1. Prelude: The central question to be focused will be that of “How one can tell whether a particular bit of economics is good science”, as its answer—if there is one—is vital in making the comparison of these different schools of economic thought possible. A brief outline of the discipline.

  2. The rise (and the demise?) of classical political economy: From the early runners to Smith to Ricardo to Marshall and finally to Marx.

  3. The early years of the Neoclassical School: Jevons-Walras-Marshall. The influence of Newton on Neoclassical thought.

  4. Early discontent: Veblen. The 1929 crisis and its “solution”: Keynes.

  5. Calculation debate: Lange vs Hayek; Dobb; Schumpeter; revival of the debate in the 1980s and 1990s.

  6. Strategic thinking: Why Cournot was a neglected figure? Nash. Rewriting of the Neoclassical economics.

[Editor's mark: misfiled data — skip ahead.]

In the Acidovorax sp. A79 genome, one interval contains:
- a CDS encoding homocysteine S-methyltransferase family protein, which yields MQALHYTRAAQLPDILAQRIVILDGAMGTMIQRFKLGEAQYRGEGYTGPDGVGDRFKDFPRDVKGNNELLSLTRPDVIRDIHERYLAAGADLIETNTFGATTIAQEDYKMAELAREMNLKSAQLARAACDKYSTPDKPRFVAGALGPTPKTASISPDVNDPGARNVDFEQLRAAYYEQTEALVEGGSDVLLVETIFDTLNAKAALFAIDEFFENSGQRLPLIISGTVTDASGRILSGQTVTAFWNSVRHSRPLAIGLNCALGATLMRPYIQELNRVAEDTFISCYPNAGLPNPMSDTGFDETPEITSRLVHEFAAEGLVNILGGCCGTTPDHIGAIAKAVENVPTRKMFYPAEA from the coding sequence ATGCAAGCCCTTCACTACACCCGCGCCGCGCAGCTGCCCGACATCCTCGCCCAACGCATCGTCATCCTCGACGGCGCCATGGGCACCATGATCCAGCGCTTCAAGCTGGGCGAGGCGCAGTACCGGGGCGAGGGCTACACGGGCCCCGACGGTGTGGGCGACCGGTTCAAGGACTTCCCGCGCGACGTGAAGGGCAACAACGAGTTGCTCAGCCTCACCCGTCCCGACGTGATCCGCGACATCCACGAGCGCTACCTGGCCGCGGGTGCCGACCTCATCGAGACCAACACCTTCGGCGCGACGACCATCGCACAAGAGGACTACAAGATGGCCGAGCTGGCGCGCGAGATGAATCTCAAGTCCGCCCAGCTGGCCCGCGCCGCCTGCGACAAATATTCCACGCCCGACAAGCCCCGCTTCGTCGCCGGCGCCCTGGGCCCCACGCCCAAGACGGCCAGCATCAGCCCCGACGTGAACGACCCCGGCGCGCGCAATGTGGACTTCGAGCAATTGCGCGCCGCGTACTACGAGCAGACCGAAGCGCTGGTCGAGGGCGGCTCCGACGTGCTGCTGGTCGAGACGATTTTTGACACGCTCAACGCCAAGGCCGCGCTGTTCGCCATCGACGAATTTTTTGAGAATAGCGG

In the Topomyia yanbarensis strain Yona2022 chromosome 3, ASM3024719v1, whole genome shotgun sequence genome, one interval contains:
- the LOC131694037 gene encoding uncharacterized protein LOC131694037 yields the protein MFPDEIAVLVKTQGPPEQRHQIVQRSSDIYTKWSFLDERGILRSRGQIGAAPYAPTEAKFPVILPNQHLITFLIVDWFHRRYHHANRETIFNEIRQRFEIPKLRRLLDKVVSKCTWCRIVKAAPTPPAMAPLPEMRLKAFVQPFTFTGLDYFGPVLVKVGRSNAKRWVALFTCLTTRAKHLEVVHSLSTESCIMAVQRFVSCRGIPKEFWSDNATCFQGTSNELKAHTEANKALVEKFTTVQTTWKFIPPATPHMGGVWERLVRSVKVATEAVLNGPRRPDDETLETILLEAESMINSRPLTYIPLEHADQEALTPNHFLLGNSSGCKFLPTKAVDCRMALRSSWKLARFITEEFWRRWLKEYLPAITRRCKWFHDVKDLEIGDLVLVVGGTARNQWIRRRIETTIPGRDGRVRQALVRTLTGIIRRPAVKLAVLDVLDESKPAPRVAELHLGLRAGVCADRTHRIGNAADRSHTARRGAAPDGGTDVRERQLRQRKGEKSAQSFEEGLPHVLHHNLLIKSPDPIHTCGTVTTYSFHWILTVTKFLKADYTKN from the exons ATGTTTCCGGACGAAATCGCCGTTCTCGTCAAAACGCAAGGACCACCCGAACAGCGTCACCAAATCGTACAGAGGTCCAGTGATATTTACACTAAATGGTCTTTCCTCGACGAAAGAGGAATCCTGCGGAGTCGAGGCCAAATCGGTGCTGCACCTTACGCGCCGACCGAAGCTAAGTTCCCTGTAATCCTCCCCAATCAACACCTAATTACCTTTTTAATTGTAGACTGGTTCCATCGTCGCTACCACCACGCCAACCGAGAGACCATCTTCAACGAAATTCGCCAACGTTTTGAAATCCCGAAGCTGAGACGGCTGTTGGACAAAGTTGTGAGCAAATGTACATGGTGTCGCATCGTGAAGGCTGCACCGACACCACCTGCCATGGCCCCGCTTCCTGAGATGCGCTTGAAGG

7. Becker: Everything to be framed as a cost and benefit analysis.

  8. New-institutionalism: Would Veblen approve?

  9. Experimental economics: How rational individuals are?

  10. Neoliberalism: What are we talking about?


Readings/Bibliography

Adaman, F. and Devine, P. (1996) “The Economic Calculation Debate”, Cambridge Journal of Economics.

Adaman, F. and Madra, Y.M. (2010) “Public Economics after Neoliberalism: A

Theoretical-historical Perspective”, European Journal of History of Economic Thought.

Becker, G.S. (1968) “Crime and Punishment: An economic approach” [http://links.jstor.org/sici?sici=0022-3808(196803/04)76:2%3c169:CAPAEA%3e2.0.CO;2-I], The Journal of Political Economy.

Caldas, J.C., N. Costa, N. and Burns, T.R. (2007) “Rethinking Economics: The

Potential Contribution of the Classics”, Cambridge Journal of Economics.

Devine, P. (2006) “Karl Polanyi”, mimeo.

Gordon, D.F. (1965) “The Role of History of Economic Thought in the Understanding of Modern Economic Theory”, American Economic Review.

Greif, A. and Laitin, D. (2005) “A Theory of Endogenous Institutional Change”, American Political Science Review.

Jevons, S.W. (1866) “Brief Account of a General Mathematical Theory of Political Economy”,

The Journal of the Royal Statistical Society.

Keynes, J.M. (1937) “The General Theory of Employment”, Quarterly Journal of